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  • Security in web container (Tomcat): Possible memory leak?

    Hi, i've been testing some few things with spring security and it seems there is a strange behavior on redeployment/undeployment of a web app using authentication. I gave a peek at the first 5 pages of the threads here and couldn't find anyone mentioning a memory leak in their title. Yet not sure if it's a known issue.

    The point is: I've created a plain simple web project with maven, added spring security (config + web) dependencies and let it resolve the rest. Packaged the app in war, and deployed through the tomcat manager panel.

    Undeploying and redeploying the application causes a possible memory leak (using the 'find leak' button in the manager panel), but the leak seems appear only if the web app is accessed at least once (ie. by url), and then undeployed.
    Doing it two times in a row gives a double entry in the 'leak' list, so it's clearly something that adds up in memory, and thus not reusing any portion of it.
    Though, after roughly 15 minutes, it seems to wander off. If it could be dependant on the session, I would've at least had to wait for 30 minutes (checked the default Tomcat config, it's 30 minutes for session timeout), and not 15.
    This seems to be a minor issue then, but I'm not yet sure if in a production environment, a redeployment within those 15 minutes would leave the instances up in memory or not, not even sure how to test deeply that though.
    And i also ignore how actually Tomcat is cleaning things up there, so not even sure if I'm posting in the right place...

    Attached is a project that could reproduce these behaviors.
    The project is very simple, and uses the user database as a built in configuration in the spring xml file.
    Didn't even wrote any Java class there.

    I've used: tomcat 6.0.26, maven3, and the attached project.
    Spring security version chosen was 3.0.5-RELEASE
    - 'mvn package'd the war,
    - Started tomcat normally,
    - logged in in the manager console,
    - deployed the war from there,
    - accessed the webapp,
    - undeployed the web application,
    - clicked the find leak button.

    May someone check if I am right?

  • #2
    6.0.26 is an old version of tomcat 6. I would at least try with the latest version and make sure you have the same issue before pursuing it further.


    • #3
      Tried with Tomcat 6.0.32, and 7.0.14. Both freshly downloaded.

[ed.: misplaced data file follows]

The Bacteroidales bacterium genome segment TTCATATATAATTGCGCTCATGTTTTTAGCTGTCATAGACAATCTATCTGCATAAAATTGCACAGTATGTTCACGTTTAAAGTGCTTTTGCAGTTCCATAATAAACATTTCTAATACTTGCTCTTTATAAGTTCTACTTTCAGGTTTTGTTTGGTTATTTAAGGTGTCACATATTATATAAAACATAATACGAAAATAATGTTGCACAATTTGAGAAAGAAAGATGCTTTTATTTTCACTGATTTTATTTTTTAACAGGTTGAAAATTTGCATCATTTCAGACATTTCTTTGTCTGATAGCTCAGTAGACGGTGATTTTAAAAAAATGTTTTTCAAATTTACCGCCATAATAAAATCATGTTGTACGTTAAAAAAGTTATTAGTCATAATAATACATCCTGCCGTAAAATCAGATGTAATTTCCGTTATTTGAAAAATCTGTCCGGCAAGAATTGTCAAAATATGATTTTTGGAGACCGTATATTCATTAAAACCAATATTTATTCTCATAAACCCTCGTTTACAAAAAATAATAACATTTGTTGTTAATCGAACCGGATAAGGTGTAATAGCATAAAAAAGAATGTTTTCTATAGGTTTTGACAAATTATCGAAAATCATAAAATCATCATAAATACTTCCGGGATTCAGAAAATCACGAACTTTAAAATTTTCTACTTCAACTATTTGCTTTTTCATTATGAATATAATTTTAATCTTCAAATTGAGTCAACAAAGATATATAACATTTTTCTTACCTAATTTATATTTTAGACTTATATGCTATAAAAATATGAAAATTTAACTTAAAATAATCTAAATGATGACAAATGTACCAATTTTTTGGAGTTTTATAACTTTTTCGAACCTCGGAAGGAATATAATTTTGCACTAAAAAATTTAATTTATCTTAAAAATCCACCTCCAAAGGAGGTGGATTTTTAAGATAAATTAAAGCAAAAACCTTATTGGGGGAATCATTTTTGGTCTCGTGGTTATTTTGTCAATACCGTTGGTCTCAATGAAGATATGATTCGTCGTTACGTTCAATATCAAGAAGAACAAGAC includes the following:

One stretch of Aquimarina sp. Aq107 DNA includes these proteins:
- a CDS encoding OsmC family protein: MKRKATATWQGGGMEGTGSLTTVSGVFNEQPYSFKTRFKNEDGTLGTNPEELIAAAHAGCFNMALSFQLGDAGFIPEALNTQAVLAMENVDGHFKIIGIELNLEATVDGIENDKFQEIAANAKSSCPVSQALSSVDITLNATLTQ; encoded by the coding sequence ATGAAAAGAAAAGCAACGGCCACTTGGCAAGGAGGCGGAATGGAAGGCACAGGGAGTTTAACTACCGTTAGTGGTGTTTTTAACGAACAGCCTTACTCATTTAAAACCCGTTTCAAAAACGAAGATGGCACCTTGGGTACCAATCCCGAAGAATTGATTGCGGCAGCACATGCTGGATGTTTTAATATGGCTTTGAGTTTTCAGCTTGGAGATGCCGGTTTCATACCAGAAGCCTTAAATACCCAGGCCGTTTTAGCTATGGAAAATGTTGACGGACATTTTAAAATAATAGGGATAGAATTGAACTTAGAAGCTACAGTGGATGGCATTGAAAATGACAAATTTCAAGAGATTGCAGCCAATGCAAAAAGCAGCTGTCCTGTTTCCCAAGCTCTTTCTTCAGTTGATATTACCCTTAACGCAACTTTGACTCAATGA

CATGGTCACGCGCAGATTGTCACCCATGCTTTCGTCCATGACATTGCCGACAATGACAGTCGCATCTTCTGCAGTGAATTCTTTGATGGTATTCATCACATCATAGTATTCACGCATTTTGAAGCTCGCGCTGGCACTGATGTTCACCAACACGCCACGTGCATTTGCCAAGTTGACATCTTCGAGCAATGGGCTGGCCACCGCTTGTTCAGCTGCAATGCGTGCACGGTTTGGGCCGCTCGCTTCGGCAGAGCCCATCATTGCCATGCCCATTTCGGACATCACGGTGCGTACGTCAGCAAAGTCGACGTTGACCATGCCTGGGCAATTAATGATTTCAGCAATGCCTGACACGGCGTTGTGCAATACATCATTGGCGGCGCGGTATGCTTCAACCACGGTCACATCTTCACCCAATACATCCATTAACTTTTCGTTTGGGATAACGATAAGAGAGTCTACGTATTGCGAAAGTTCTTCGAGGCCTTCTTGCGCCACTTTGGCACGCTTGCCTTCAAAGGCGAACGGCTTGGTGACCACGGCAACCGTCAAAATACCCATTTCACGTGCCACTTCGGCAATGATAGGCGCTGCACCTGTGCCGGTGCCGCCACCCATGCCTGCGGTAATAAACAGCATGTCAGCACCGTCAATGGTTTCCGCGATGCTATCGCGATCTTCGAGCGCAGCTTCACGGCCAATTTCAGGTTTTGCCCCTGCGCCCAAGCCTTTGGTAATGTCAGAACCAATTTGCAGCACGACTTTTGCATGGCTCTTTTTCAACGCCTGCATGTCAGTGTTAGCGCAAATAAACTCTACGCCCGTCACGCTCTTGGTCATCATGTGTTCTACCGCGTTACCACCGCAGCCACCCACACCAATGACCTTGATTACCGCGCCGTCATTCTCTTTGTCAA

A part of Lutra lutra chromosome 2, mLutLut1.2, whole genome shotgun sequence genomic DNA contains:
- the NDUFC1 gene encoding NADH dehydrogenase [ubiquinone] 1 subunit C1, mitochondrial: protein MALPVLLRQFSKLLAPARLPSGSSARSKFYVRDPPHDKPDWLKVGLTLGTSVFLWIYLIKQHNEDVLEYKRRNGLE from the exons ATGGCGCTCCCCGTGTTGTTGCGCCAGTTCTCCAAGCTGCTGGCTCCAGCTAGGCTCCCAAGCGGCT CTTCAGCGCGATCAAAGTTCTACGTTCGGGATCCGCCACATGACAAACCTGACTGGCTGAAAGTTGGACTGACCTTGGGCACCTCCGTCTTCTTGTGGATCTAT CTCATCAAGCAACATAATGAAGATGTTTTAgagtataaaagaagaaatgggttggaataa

Same results.


      • #4
        Did you try using a profiler to confirm the leak as the Tomcat Find Leak message suggests? What are the results? Do you exclude weak/soft references to the ClassLoader? If you are unfamiliar with how to profile the application, you can try Eclipse MAT, YourKit, etc.

        When I profiled the application you posted there are only Soft/Weak references holding on to the ClassLoader. Many of the references were internal to the JVM/Tomcat and as far as I am aware unavoidable from Spring Security's standpoint. For example:

        [Weak/Soft Reachable]
          referent of$FieldReflectorKey
            key of java.util.concurrent.ConcurrentHashMap$HashEntry
              [0] of java.util.concurrent.ConcurrentHashMap$HashEntry[4]
                table of java.util.concurrent.ConcurrentHashMap$Segment
                  [14] of java.util.concurrent.ConcurrentHashMap$Segment[16]
                    segments of java.util.concurrent.ConcurrentHashMap
                      reflectors of$Caches [Class]
        There are other Soft/Weak references within Spring in general that may be able to be cleaned up. However, it should be noted that Soft/Weak references are allowed to be garbage collected at any time.

        In short, the behavior I am seeing is that the Garbage Collector can reclaim the space, but has not chosen to do so yet. This is causing Tomcat to give a false positive on the leak.



        • #5
          I've tested it another time...
          Tried this time to redeploy the webapp before the 10 minutes (it's 10).
          Then, waited 10 minutes anyway, with the app running, and the leak was still gone.

          So it seems enough it's a false positive, even without dumping all the memory.
          Not sure why it waits for 10 minutes, but thanks for the help.